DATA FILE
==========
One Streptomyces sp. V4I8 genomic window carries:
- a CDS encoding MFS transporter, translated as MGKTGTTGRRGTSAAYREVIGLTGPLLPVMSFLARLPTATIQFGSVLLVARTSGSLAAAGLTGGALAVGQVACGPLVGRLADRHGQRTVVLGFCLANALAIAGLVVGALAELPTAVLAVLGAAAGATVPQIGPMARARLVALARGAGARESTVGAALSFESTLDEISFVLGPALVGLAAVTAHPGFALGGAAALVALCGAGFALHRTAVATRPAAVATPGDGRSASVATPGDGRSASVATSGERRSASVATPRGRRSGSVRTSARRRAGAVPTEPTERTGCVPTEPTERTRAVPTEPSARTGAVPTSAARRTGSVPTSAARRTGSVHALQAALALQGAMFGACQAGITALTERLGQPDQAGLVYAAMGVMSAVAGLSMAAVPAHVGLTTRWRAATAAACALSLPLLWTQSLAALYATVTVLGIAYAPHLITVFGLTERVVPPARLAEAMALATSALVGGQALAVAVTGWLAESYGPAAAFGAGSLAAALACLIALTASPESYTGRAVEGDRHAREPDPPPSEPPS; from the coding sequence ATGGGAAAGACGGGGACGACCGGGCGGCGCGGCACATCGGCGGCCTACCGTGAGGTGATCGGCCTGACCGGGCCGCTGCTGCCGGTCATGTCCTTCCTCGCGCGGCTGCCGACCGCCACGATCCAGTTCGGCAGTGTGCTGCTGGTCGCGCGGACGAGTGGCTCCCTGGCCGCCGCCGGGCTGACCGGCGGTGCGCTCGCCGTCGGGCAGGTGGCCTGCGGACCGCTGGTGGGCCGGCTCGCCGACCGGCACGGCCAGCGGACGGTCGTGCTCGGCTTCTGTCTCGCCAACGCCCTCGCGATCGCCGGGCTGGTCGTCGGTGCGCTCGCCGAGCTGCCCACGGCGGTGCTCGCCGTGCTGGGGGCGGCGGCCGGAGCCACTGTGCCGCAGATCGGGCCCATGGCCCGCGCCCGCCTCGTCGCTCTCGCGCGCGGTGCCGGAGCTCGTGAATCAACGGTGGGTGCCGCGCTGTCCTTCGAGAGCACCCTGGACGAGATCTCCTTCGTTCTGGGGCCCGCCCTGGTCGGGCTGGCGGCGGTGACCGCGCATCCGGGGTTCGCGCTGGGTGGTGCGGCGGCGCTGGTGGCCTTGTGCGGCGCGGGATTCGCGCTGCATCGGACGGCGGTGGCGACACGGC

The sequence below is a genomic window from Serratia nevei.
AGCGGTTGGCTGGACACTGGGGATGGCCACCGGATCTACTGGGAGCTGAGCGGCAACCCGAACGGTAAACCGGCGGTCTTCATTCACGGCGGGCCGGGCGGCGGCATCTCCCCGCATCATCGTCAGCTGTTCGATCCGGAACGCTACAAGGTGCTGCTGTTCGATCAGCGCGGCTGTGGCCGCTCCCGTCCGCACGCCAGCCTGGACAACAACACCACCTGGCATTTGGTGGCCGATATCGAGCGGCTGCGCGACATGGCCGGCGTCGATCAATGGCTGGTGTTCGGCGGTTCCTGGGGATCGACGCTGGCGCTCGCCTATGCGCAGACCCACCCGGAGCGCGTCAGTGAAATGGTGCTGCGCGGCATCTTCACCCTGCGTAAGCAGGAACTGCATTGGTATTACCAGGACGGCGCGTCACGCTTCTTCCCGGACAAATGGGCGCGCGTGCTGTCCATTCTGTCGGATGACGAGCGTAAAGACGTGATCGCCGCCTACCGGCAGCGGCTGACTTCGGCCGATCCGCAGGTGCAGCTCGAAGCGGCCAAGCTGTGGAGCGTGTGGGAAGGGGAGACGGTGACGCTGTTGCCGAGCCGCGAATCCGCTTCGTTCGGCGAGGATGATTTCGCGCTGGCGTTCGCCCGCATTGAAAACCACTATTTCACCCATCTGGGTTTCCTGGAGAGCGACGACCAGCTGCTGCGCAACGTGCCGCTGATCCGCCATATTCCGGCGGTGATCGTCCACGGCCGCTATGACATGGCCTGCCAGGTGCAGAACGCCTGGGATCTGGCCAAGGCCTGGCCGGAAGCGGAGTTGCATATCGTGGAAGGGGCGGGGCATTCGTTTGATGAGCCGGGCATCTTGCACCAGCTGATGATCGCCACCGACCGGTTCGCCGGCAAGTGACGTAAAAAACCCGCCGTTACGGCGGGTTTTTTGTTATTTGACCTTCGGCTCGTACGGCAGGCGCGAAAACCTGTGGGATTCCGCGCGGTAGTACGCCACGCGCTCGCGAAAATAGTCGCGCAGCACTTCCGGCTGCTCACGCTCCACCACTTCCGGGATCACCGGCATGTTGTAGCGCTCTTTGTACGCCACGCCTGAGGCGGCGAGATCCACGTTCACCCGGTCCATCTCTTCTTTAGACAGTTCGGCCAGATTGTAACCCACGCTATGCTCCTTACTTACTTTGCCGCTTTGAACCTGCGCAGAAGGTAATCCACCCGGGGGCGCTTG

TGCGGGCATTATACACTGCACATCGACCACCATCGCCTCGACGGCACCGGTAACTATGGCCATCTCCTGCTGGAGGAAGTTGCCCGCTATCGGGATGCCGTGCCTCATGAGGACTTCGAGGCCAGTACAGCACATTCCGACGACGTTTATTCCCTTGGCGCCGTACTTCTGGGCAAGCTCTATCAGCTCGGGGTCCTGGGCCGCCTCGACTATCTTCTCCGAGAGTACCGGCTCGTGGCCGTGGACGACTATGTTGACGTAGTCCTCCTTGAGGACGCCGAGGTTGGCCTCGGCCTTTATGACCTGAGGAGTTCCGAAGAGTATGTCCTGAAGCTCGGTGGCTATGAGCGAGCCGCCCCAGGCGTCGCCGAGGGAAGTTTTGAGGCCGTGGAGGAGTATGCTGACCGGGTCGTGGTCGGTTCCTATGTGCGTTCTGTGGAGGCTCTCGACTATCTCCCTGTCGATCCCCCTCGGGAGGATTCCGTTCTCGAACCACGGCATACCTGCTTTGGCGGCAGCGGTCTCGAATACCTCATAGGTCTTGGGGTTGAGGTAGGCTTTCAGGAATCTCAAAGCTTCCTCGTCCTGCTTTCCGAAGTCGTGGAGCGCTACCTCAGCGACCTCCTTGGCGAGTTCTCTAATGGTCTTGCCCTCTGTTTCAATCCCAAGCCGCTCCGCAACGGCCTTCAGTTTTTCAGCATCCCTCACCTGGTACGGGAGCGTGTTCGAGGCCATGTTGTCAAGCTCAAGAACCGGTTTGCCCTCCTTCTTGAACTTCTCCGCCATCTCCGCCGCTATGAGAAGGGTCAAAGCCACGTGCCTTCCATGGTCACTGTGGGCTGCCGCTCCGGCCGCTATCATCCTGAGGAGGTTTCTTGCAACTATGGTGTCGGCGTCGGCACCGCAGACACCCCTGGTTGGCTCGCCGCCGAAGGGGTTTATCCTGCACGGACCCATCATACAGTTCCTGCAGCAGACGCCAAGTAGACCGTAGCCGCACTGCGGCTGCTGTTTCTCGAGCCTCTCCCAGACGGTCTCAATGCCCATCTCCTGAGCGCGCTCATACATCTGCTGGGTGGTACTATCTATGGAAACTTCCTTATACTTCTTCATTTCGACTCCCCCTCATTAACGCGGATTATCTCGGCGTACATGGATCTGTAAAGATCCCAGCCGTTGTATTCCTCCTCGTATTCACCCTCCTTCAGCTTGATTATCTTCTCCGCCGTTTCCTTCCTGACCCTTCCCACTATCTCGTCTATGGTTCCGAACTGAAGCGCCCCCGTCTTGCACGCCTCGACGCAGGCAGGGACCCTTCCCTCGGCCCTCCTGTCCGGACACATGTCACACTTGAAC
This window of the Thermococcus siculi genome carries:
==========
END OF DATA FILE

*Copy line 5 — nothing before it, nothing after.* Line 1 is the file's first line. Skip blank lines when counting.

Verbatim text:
TGCGGGCATTATACACTGCACATCGACCACCATCGCCTCGACGGCACCGGTAACTATGGCCATCTCCTGCTGGAGGAAGTTGCCCGCTATCGGGATGCCGTGCCTCATGAGGACTTCGAGGCCAGTACAGCACATTCCGACGACGTTTATTCCCTTGGCGCCGTACTTCTGGGCAAGCTCTATCAGCTCGGGGTCCTGGGCCGCCTCGACTATCTTCTCCGAGAGTACCGGCTCGTGGCCGTGGACGACTATGTTGACGTAGTCCTCCTTGAGGACGCCGAGGTTGGCCTCGGCCTTTATGACCTGAGGAGTTCCGAAGAGTATGTCCTGAAGCTCGGTGGCTATGAGCGAGCCGCCCCAGGCGTCGCCGAGGGAAGTTTTGAGGCCGTGGAGGAGTATGCTGACCGGGTCGTGGTCGGTTCCTATGTGCGTTCTGTGGAGGCTCTCGACTATCTCCCTGTCGATCCCCCTCGGGAGGATTCCGTTCTCGAACCACGGCATACCTGCTTTGGCGGCAGCGGTCTCGAATACCTCATAGGTCTTGGGGTTGAGGTAGGCTTTCAGGAATCTCAAAGCTTCCTCGTCCTGCTTTCCGAAGTCGTGGAGCGCTACCTCAGCGACCTCCTTGGCGAGTTCTCTAATGGTCTTGCCCTCTGTTTCAATCCCAAGCCGCTCCGCAACGGCCTTCAGTTTTTCAGCATCCCTCACCTGGTACGGGAGCGTGTTCGAGGCCATGTTGTCAAGCTCAAGAACCGGTTTGCCCTCCTTCTTGAACTTCTCCGCCATCTCCGCCGCTATGAGAAGGGTCAAAGCCACGTGCCTTCCATGGTCACTGTGGGCTGCCGCTCCGGCCGCTATCATCCTGAGGAGGTTTCTTGCAACTATGGTGTCGGCGTCGGCACCGCAGACACCCCTGGTTGGCTCGCCGCCGAAGGGGTTTATCCTGCACGGACCCATCATACAGTTCCTGCAGCAGACGCCAAGTAGACCGTAGCCGCACTGCGGCTGCTGTTTCTCGAGCCTCTCCCAGACGGTCTCAATGCCCATCTCCTGAGCGCGCTCATACATCTGCTGGGTGGTACTATCTATGGAAACTTCCTTATACTTCTTCATTTCGACTCCCCCTCATTAACGCGGATTATCTCGGCGTACATGGATCTGTAAAGATCCCAGCCGTTGTATTCCTCCTCGTATTCACCCTCCTTCAGCTTGATTATCTTCTCCGCCGTTTCCTTCCTGACCCTTCCCACTATCTCGTCTATGGTTCCGAACTGAAGCGCCCCCGTCTTGCACGCCTCGACGCAGGCAGGGACCCTTCCCTCGGCCCTCCTGTCCGGACACATGTCACACTTGAAC